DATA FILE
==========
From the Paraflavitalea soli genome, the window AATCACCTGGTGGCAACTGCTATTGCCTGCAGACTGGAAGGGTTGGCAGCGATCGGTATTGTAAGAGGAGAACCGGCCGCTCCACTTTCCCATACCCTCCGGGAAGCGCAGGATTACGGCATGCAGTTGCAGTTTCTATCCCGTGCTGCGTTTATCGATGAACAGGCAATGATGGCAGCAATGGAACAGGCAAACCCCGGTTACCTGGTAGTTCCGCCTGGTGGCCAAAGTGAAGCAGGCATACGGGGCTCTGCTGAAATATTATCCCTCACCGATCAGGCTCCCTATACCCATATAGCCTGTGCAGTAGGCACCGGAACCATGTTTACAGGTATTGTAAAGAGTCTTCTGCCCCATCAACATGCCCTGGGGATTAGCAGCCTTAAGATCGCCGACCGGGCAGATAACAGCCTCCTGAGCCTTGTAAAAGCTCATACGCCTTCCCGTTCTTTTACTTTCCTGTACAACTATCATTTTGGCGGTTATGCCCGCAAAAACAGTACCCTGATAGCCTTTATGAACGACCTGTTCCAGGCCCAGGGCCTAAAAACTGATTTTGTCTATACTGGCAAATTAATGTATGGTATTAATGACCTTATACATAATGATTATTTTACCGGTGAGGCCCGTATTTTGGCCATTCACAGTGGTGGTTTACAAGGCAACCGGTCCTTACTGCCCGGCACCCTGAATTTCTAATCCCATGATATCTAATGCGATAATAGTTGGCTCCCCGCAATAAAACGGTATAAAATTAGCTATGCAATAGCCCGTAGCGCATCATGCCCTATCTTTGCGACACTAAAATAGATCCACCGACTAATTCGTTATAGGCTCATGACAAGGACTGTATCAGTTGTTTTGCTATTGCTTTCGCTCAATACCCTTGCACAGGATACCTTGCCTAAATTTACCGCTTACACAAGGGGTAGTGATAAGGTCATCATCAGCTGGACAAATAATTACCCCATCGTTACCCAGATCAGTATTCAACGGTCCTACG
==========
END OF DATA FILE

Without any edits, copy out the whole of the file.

From the Paraflavitalea soli genome, the window AATCACCTGGTGGCAACTGCTATTGCCTGCAGACTGGAAGGGTTGGCAGCGATCGGTATTGTAAGAGGAGAACCGGCCGCTCCACTTTCCCATACCCTCCGGGAAGCGCAGGATTACGGCATGCAGTTGCAGTTTCTATCCCGTGCTGCGTTTATCGATGAACAGGCAATGATGGCAGCAATGGAACAGGCAAACCCCGGTTACCTGGTAGTTCCGCCTGGTGGCCAAAGTGAAGCAGGCATACGGGGCTCTGCTGAAATATTATCCCTCACCGATCAGGCTCCCTATACCCATATAGCCTGTGCAGTAGGCACCGGAACCATGTTTACAGGTATTGTAAAGAGTCTTCTGCCCCATCAACATGCCCTGGGGATTAGCAGCCTTAAGATCGCCGACCGGGCAGATAACAGCCTCCTGAGCCTTGTAAAAGCTCATACGCCTTCCCGTTCTTTTACTTTCCTGTACAACTATCATTTTGGCGGTTATGCCCGCAAAAACAGTACCCTGATAGCCTTTATGAACGACCTGTTCCAGGCCCAGGGCCTAAAAACTGATTTTGTCTATACTGGCAAATTAATGTATGGTATTAATGACCTTATACATAATGATTATTTTACCGGTGAGGCCCGTATTTTGGCCATTCACAGTGGTGGTTTACAAGGCAACCGGTCCTTACTGCCCGGCACCCTGAATTTCTAATCCCATGATATCTAATGCGATAATAGTTGGCTCCCCGCAATAAAACGGTATAAAATTAGCTATGCAATAGCCCGTAGCGCATCATGCCCTATCTTTGCGACACTAAAATAGATCCACCGACTAATTCGTTATAGGCTCATGACAAGGACTGTATCAGTTGTTTTGCTATTGCTTTCGCTCAATACCCTTGCACAGGATACCTTGCCTAAATTTACCGCTTACACAAGGGGTAGTGATAAGGTCATCATCAGCTGGACAAATAATTACCCCATCGTTACCCAGATCAGTATTCAACGGTCCTACG